Already facing lower rainfall and increased evaporation as a consequence of climate change, water supplies will need to be augmented still further if Australia’s population continues to increase.

Modelling by Infrastructure Australia in 2017 projected that household water bills would more than quadruple in real terms because of population growth and climate change, rising from $1,226 per year in 2017 to $6,000 in 2067. The report also warned that:

“the impact of these changes on household affordability could be substantial… and could cause significant hardship.”

Chart 14 clearly illustrates these dis-economies of scale in water supply. The cost of Victoria’s Wonthaggi Desalination plant is almost four times the cost of traditional dam water, whereas recycling is around three times more expensive. As Melbourne’s population balloons, additional unconventional water sources will be required, in turn raising average water bills.

In summary, growing infrastructure costs have created substantial hidden costs for residents – effectively ‘private taxes’ – via tolls, access charges for power and water supplies, and other user-pays charges. These increasing costs, combined with other imposts such as congestion, loss of amenity and more constrained housing options, mean that most residents will likely face continuing decline in standard of living and quality of life, if immigration-fuelled population growth continues at its present rate.

Governments, political parties and those with a vested interest in high population growth repeatedly claim that high immigration is good for economic growth and hence for the betterment of Australians. Apart from its neglect of our ‘per capita recessions,’ such claims ignore the staggering infrastructure costs that are occasioned by this growth. There is great irony in the fact that these costs are counted as additions to economic growth (additions to GDP), yet are unlikely to translate into benefits of improved per capita income or well-being for the existing population. Rather, they get passed down the line to residents in the form of extra charges and the lived experience of congestion and reduced amenity.

The Productivity Commission has reported several times on the costs and benefits of immigration and has found little if any net benefit for the existing population. It has also added an important caveat, namely that it has not taken the infrastructure or environmental costs into its analyses because of the complexity of doing so.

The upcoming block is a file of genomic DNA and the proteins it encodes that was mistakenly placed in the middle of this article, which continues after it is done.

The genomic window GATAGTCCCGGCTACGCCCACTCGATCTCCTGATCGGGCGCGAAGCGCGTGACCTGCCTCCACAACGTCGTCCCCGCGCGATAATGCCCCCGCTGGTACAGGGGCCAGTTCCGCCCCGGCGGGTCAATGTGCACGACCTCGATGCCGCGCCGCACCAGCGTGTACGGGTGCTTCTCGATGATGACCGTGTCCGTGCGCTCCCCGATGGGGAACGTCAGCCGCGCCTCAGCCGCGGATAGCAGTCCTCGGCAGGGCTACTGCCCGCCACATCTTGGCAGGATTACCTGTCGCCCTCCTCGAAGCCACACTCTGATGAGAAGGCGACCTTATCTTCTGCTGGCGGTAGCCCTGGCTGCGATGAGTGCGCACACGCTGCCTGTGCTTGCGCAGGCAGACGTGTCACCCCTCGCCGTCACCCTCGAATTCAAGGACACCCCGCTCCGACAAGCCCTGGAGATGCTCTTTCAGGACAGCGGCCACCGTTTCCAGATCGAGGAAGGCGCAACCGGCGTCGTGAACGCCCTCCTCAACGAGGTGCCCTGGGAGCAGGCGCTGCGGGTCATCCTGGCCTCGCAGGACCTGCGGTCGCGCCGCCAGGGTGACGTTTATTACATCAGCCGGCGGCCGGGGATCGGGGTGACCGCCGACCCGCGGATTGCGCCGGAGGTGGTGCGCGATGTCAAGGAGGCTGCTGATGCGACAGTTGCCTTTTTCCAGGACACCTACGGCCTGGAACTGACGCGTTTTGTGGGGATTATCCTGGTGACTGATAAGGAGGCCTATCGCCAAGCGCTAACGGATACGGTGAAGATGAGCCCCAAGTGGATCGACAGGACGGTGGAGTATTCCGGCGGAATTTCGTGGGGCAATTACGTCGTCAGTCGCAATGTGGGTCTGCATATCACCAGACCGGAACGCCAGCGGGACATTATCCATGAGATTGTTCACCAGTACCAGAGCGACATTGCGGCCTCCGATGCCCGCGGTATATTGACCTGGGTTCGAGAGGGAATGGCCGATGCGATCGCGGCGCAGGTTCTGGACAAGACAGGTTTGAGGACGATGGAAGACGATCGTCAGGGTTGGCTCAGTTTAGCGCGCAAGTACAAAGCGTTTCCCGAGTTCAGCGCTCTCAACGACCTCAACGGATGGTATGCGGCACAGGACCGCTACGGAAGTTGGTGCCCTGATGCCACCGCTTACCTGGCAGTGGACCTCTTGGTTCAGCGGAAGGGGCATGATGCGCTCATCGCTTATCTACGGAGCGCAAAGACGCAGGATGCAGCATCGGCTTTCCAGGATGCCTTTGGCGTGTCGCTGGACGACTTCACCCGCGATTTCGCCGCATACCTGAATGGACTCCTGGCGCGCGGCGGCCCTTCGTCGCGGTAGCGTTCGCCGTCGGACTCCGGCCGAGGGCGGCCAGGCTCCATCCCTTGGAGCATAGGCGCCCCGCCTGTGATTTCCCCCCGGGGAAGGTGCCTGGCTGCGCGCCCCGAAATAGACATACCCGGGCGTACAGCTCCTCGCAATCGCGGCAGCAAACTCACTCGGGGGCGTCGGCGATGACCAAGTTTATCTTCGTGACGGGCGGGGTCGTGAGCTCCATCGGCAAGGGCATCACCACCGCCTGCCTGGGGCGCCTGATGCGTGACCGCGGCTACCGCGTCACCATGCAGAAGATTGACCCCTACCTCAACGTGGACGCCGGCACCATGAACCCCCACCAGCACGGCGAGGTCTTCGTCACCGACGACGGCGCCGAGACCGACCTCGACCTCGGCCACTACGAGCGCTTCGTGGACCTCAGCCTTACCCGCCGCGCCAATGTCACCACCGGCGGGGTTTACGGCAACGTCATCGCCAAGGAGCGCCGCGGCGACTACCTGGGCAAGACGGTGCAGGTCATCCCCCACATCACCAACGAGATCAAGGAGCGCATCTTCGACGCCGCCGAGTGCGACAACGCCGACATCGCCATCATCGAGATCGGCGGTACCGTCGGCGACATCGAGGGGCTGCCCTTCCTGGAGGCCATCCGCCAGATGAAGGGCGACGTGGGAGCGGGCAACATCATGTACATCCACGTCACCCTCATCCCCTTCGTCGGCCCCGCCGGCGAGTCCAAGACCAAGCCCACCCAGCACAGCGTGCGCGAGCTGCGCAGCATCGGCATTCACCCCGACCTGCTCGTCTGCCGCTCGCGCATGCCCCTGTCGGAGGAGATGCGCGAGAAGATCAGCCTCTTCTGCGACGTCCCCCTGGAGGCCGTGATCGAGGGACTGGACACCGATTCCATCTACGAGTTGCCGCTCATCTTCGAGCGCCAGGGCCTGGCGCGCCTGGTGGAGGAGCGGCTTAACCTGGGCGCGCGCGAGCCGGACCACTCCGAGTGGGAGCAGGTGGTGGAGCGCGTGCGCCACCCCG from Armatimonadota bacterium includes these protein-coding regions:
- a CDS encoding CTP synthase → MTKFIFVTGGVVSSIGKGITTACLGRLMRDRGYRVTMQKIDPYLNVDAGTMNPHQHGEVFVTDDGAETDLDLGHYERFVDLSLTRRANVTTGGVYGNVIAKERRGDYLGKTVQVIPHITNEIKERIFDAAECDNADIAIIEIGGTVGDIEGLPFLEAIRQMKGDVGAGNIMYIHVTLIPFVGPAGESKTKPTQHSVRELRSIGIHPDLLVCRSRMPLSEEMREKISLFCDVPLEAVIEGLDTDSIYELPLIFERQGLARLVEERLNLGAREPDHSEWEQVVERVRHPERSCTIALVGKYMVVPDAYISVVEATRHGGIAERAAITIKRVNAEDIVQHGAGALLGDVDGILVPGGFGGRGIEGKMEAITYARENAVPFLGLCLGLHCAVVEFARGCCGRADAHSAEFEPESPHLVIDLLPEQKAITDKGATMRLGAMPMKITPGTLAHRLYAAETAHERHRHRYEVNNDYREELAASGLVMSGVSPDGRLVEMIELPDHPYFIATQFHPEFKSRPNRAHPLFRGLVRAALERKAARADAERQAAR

Aside from the actual dollar amounts and the unmeasured environmental costs, the provision of additional infrastructure raises the interesting issue of timing: when should this new infrastructure be built? When a 2018 ABC Q&A program posed this question, panelists and many members of the audience expressed strong support for providing the infrastructure before the population arrives. If that is to be done then it is clear that the present population bears the cost in advance, with the new arrivals gaining the benefit without having to outlay any costs. If it is not done then the present population bears the cost of impoverished services and amenities until contributions from the additional people materialise.

This is further illustration of the Productivity Commission’s finding that the small economic benefit from immigration-fuelled population growth flows principally to big employers, developers and construction firms, while most of the incumbent population is worse off.

The above article is an edited extract of the new discussion paper, entitled “Population growth and Infrastructure in Australia: the catch-up illusion”, of which I was the lead author. This paper was commissioned by Sustainable Population Australia (SPA), which “is an Australian, non-partisan, special advocacy group that seeks to establish an ecologically sustainable human population”.

Unconventional Economist
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  1. Forrest GumpMEMBER

    I think I will leave Sydney and migrate to Hong Hong for a better standard of living, more space and less people

  2. Productivity Commission has reported several times on the costs and benefits of immigration and has found little if any net benefit for the existing population. It has also added an important caveat, namely that it has not taken the infrastructure or environmental costs into its analyses because of the complexity of doing so.

    Hilarious… infrastructure and environmental costs to complex to incorporate into the analysis… or too inconvenient to the political line? How much are these guys paid again for their supposed expertise?

  3. Big Australia means a great big Neo-Liberal Globalist foot-long dildo up our collective Australian asses with barely any lube.

    • Locus of ControlMEMBER

      Assuming I’ve done my calculations correctly, if an Olympic swimming pool contains 2 500 000 litres, that’s 2,500 kL, 2,500 kL x $40/ kL = $100000. So is Armidale paying $40kL for this water?? Or does someone want to point out I’m wrong? Maths is not my strong suite.

  4. But more expensive is good. Makes GDP rise and prevent recessions.
    Look at all the cheerjng about 25% annualised house price growth in Sydney. Gladys is thrilled

    • Ah, you’re getting into this Keynesianism, finally! Quack economics at its finest.

      You wouldn’t want prices to go down now, would you – that would simply be awful for consumers 🙁

      (I’d refuse to buy at lower prices, personally)